Pride Lingers


I often found myself amazed by the layers of Wesley’s character and personality, even after our wedding I constantly found myself saying to him incredulously, “How did I not KNOW that?” Never one to brag or elevate himself above others he quietly just assumed his accomplishments were in his words, “no big deal.” Like being a National Merit Semi-Finalist in high school; the first and possibly only person to be both the editor in chief of his high school newspaper AND yearbook; having a editorial column “Wes’s World” in his college newspaper, which he was editor of his senior year, that was so popular he annually rode in the Homecoming parade and was recognized on campus; winning a prestigious law school award at Emory…the list went on and on. He would just shrug his broad shoulders and say, “Katherine, honestly, it is no big deal” But to me it was. It is. I was so very terribly proud of him and his successes. His perseverance and tenacity was a marvel to see and the joy with which he tackled a challenge, his dark brown eyes intent on the puzzle at hand was inspiring. Not only with work, where it was terribly evident as he studied and studied a legal case to find the nugget of gold to help his client and persuade the judge as he stood confidently in front of them but his strong will was pervasive in most areas of his life.

I smile to remember him taking such delight in assembling our nieces and nephews bright gifts at birthdays and Christmas and of course putting together our Julia’s many singing, whirring, blinking plastic toys. He loved the feeling of a screwdriver in his hand and seeing something come together. I invariably would try to do it myself and give up halfway through tossing a mangled conglomeration of silver screws and wadded up instructions at him saying, “Here! You do it!” which would make him smile as he silently completed my discarded task. Wesley loved the tools he had at his disposal both physical and mental to figure something out for himself. I see that drive in Julia, his inquisitive mind working through her small hands and furrowed brow as she works on a puzzle or building with the wooden blocks Wesley insisted she needed lest Julia think the only things she had to play with were baby dolls and tea sets. He could not bear the thought that she might not know she could do anything, ANYTHING she wanted. She has so much of Wesley in her little personality that I know he would love to see as she grows and changes. My heart hammering in my chest both aches and hitches with sadness and swells with pride because in a moment there it is. The adage of Wesley living on through Julia is in front of my eyes as she creates something with her hands, blonde bangs in her eyes and brow creased.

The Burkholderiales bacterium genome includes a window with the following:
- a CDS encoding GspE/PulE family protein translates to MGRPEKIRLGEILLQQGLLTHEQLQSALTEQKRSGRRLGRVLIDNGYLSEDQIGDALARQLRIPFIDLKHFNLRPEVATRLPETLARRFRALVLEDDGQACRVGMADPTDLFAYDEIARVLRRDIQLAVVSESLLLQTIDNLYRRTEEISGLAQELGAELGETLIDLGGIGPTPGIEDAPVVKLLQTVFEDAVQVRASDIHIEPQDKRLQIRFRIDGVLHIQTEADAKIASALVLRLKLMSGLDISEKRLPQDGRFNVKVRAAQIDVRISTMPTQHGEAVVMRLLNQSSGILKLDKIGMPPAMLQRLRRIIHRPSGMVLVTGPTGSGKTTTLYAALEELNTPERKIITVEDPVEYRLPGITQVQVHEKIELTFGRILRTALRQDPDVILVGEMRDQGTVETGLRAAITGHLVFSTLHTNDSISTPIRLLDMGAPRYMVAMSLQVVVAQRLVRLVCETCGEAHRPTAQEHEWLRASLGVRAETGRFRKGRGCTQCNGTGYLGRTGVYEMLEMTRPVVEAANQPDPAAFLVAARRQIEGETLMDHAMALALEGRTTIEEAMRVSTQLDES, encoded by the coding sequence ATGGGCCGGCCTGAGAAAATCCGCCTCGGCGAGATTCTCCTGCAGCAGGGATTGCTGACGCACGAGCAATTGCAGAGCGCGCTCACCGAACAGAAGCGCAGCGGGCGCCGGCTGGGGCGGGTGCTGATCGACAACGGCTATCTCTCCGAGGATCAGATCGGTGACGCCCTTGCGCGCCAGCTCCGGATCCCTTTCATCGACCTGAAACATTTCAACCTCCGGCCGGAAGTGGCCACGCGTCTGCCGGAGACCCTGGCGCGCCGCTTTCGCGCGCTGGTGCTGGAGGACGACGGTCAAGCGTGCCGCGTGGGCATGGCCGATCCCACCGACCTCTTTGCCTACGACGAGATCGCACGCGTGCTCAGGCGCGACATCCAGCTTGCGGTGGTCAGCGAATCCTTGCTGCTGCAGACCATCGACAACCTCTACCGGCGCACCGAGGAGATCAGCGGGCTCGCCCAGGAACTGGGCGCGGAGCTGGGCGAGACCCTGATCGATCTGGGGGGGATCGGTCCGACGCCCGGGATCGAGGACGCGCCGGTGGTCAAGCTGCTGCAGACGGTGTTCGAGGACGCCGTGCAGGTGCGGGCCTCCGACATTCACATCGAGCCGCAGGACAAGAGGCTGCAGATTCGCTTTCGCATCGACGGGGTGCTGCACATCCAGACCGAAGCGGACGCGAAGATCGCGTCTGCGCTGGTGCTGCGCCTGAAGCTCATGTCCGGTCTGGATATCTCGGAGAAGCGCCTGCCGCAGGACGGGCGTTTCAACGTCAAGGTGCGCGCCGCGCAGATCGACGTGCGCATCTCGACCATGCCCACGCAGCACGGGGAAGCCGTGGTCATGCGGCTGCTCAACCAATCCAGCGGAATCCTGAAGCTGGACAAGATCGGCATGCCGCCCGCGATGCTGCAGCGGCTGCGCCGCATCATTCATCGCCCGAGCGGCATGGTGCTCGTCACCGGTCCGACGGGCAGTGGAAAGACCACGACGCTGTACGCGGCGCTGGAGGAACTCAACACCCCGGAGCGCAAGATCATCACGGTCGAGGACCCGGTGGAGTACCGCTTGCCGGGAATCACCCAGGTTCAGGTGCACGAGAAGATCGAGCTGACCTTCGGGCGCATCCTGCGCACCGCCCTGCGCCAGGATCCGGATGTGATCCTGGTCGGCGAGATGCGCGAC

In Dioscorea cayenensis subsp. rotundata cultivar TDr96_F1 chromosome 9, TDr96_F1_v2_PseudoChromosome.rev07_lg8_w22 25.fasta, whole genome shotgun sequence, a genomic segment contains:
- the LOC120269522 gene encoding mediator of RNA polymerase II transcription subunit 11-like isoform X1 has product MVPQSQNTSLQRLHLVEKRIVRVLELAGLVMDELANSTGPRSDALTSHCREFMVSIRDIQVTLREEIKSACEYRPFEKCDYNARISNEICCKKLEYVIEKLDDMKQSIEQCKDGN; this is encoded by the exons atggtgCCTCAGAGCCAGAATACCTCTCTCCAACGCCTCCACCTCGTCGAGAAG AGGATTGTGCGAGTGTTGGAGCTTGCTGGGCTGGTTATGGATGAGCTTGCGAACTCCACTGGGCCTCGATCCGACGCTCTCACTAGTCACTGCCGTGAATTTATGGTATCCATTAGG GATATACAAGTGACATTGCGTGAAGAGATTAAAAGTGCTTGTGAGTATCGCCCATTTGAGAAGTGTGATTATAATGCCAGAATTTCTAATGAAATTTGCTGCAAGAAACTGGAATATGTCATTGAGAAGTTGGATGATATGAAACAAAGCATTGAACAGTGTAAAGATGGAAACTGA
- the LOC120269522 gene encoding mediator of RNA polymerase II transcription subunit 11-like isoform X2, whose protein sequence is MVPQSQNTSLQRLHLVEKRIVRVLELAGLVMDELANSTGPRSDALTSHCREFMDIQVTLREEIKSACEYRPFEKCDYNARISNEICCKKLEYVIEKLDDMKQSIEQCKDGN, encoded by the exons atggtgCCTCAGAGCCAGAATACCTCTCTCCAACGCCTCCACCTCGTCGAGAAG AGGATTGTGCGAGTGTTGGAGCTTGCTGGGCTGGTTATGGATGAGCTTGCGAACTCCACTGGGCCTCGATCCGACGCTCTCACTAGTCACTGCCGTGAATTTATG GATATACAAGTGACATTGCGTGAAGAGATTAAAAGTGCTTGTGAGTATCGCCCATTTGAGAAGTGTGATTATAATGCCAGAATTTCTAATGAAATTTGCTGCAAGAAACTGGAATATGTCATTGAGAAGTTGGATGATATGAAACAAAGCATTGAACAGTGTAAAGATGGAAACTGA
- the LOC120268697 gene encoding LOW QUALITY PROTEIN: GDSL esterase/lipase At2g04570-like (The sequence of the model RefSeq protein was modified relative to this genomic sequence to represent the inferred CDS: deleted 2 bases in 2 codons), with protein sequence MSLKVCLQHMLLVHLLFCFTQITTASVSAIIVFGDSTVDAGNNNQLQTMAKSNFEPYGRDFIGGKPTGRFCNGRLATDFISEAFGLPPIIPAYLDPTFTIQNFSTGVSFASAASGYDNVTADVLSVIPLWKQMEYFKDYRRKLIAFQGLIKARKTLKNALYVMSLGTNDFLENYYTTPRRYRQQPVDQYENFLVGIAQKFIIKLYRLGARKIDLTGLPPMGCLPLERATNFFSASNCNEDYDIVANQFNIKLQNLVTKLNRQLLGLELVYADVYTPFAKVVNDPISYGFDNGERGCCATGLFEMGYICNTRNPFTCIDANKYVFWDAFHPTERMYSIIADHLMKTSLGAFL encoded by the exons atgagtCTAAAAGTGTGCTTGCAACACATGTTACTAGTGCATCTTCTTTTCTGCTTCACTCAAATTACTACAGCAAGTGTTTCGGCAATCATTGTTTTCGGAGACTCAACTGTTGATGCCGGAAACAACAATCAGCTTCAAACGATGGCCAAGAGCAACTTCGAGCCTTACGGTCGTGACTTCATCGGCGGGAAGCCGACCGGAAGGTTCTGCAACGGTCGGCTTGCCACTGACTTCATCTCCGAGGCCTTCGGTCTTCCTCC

I fear I never told Wesley how proud I was of him, for who he was and what strengths and assets he brought out in me. Through his eyes I because more confident because he believed in me wholeheartedly, even when the prospect of success was slim. I became more caring because of the selflessness he showed to me even when I was a complete brat ordering him around. I learned to not take him for granted, but that lesson I fear came too late. He loved being needed and I desperately needed him. I have said so many times both before and after Wesley died that I did not want to just get married, I wanted to marry Wesley Cline. He was not ever “some guy I’m dating” because even in the early days I was proud of him and cared for him in a way that transcends words and knew this was different. We were different.

There is a funny story that Wesley loved to tell of when he first summoned the courage to say “I Love You” to me. I was eating fried okra at Sonny’s BBQ and replied, slapping my hand on the table,”You know what? I LOVE OKRA!” because I was not listening, a common theme in our relationship. But Wesley just laughed and laughed because he knew I loved him. He did not need to hear the words repeated to him, he just knew it.

Now I would give anything to tell him how proud I am, how much I love him, how much I miss everything about him and how sad I am that he is missing everything now too. I’m proud of not what he did, but who he was. At the core of his most basic level Wesley was kind and compassionate and loved others so deeply. In his absence, I’m left feeling completely split, jagged and broken with the best parts of me gone. The person who I lovingly gazed upon, my eyes warm and full of love is not here. And those pretty eyes that gazed back, slyly winking when he thought nobody could see, they are not there either. The pride lingers, though the man does not.


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One response to “Pride Lingers

  1. Eric

    I too was very proud of Wes. I knew how smart he was and I always felt like he was just humoring me with my silly conversations and lawyer questions late at night. I think everything that he did was special… And I miss him everyday. I wish I could have told him those things but I have a feeling that he knew. Thank you for writing these K

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